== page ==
Man… I know they were Australians not Scots, but kilts would have been more comfortable for men with balls that size. It’s almost impossible not to respect that kind of courage.

Mind you, just going over the top – as tens of thousands of men did, well, they probably all needed kilts. This – the trenches of Somme – shaped JRR Tolkien. This, in its way, made the LORD OF THE RINGS what it is. It’s a far, far cry from the caliber of self-elected ‘elite’ of modern sf and Fantasy, having tantrums because someone was so terribly, terribly, horribly awfully insensitive and used the term evil ice-cream name ‘tutti-frutti’ in the title of con talk. You have to laugh. We’ve passed through micro-aggressions, down through nano-aggressions, into pico-aggressions. And they’re demanding ‘respect’. I had a few orificers who demanded respect, back when I was in the army. They didn’t get it: it’s not something you can ‘demand’. It’s given, when it is earned.

You have to wonder what ‘great literature’ to rival Lord of the Rings pico-aggression meltdown will produce. I’m sure that it will be Hugo-worthy.

Anyway, to leave irrelevancies behind (they tell us they’re important but, to give you a practical example of the 7000 + hits on Dr Mauser’s post last week… only 5 (Maybe if the post had been in Mandarin it would be different) came from that ‘vital’ multi Hugo award winning site, file 770, where these self-nominated ‘important’ people hang out. Most of them are clients or dependents of various panjandrums in the slowly dying and shrinking traditional publishing industry.) and to talk about what those men – from many countries and backgrounds, who mastered their fears and rode a horse at entrenchments, charged with fixed bayonets at entrenched foes, or poured out of landing craft in the face of withering fire.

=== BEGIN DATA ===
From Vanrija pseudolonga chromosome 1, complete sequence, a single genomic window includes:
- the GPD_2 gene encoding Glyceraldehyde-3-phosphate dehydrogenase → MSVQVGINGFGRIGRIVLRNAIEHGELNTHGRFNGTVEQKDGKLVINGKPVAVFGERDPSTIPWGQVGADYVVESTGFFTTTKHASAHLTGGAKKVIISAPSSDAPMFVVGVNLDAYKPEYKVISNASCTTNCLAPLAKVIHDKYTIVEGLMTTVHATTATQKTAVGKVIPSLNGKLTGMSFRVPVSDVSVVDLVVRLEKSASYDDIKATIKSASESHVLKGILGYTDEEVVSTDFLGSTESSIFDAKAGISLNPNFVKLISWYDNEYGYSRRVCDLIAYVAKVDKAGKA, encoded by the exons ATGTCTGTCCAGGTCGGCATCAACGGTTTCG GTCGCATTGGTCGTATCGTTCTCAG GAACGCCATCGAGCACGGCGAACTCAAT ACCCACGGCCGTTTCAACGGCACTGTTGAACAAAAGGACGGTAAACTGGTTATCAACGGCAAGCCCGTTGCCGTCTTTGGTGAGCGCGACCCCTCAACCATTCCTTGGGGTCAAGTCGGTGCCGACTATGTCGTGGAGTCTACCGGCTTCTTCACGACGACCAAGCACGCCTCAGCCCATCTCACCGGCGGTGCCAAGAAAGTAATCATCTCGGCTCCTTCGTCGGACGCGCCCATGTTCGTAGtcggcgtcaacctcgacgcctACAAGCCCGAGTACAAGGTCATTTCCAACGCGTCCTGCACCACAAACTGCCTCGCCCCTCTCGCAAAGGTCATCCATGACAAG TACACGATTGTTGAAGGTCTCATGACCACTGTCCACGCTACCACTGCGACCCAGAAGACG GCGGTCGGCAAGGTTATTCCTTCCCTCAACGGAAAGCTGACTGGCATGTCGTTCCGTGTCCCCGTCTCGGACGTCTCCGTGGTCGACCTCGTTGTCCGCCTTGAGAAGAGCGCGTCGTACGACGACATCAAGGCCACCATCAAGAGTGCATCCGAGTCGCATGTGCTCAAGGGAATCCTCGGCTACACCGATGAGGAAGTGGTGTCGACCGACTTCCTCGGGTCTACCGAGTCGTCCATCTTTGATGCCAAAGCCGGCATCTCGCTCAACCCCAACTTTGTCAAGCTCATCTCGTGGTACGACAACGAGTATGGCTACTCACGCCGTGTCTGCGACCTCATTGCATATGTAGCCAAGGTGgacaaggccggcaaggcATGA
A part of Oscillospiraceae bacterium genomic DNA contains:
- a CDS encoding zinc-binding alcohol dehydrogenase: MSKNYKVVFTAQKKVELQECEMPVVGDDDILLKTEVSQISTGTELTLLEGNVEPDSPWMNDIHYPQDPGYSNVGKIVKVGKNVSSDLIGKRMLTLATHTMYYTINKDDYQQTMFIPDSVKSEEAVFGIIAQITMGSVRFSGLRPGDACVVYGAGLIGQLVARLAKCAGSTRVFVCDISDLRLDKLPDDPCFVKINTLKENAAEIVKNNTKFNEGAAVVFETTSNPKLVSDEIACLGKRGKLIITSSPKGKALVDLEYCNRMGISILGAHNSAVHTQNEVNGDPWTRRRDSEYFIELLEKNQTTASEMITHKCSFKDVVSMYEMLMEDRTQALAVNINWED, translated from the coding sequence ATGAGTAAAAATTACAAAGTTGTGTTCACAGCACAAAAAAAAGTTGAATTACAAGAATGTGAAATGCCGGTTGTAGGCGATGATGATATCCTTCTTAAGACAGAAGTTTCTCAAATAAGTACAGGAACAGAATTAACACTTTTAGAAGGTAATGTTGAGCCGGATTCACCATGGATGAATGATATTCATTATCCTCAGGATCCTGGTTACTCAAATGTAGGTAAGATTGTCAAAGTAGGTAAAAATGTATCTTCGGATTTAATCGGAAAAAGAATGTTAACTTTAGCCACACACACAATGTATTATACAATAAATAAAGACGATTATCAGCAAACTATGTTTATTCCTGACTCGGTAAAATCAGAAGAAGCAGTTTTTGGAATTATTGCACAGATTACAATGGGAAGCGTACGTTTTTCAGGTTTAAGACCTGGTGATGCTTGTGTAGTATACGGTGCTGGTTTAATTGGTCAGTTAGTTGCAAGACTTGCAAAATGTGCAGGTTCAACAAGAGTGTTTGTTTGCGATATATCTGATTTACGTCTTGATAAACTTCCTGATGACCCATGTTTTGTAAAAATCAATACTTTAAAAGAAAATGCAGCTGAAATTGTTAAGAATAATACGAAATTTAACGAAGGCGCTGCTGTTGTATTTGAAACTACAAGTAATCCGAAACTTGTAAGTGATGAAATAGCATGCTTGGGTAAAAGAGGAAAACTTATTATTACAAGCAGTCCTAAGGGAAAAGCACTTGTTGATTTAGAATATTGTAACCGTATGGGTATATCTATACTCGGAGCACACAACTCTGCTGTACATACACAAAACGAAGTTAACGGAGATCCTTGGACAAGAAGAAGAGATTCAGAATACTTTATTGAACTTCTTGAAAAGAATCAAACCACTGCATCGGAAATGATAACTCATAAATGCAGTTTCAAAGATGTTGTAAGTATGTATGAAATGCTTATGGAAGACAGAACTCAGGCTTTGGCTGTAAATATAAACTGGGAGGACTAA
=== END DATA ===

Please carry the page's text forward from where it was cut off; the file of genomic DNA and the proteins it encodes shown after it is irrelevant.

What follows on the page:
Men from many nations. Men from many backgrounds. And yet… very alike. I know, it’s become fashionable to divide the human race, and pretend we’re not alike in any way. We have different cultures, different backgrounds. Maybe Pommie bastards do get on better with Poms than with Frog-eaters. I chose those terms with deliberate intent, and not just to show what an insensitive clod I am – because you all knew that.

You see: Western culture at its apogee, has an odd, admirable trait – we’re kind to the weak, to the small children, or to the mentally incapable. We don’t put them down or take the Mickey. That would be cruel and pointless. That’s for equals – or even superiors or those who are far more powerful, who will give it back in spades, unless they think we’re the weak, small children or the mentally inferior. I’m thus always mystified as to why some people want to denigrate women or people of other races by treating them as if they were weak, children, or mentally inferior — or why anyone would want to be treated that way.

To return to ‘human’. Take Tolkien, again. His family were epitome of Englishness – and yet… The family origin is German. Just as I study to be Australian, to read the poetry, to read the books, to mix as much as possible with the ordinary people of my country, they did, and had become very English. Which kind of brings me, finally, to my point for tonight. Most of the time I think giving the audience pretty much what they want and expect is probably a good selling technique. There is a time however, when I personally can’t do it.

When Eric and I wrote PYRAMID SCHEME – one of my characters was South African – a zoologist, Liz De Beer. Now, those of you who know me, know I was writing just what I know about. The character is loosely modeled on two South African female Zoologists. We got a complaining critique – they enjoyed the rest of the book, but the authors plainly knew nothing about South Africans. Liz was simply an American woman, who sounded and behaved and thought like an American woman with a few irrelevant bits of fake foreign-ness from people who knew nothing about South Africa.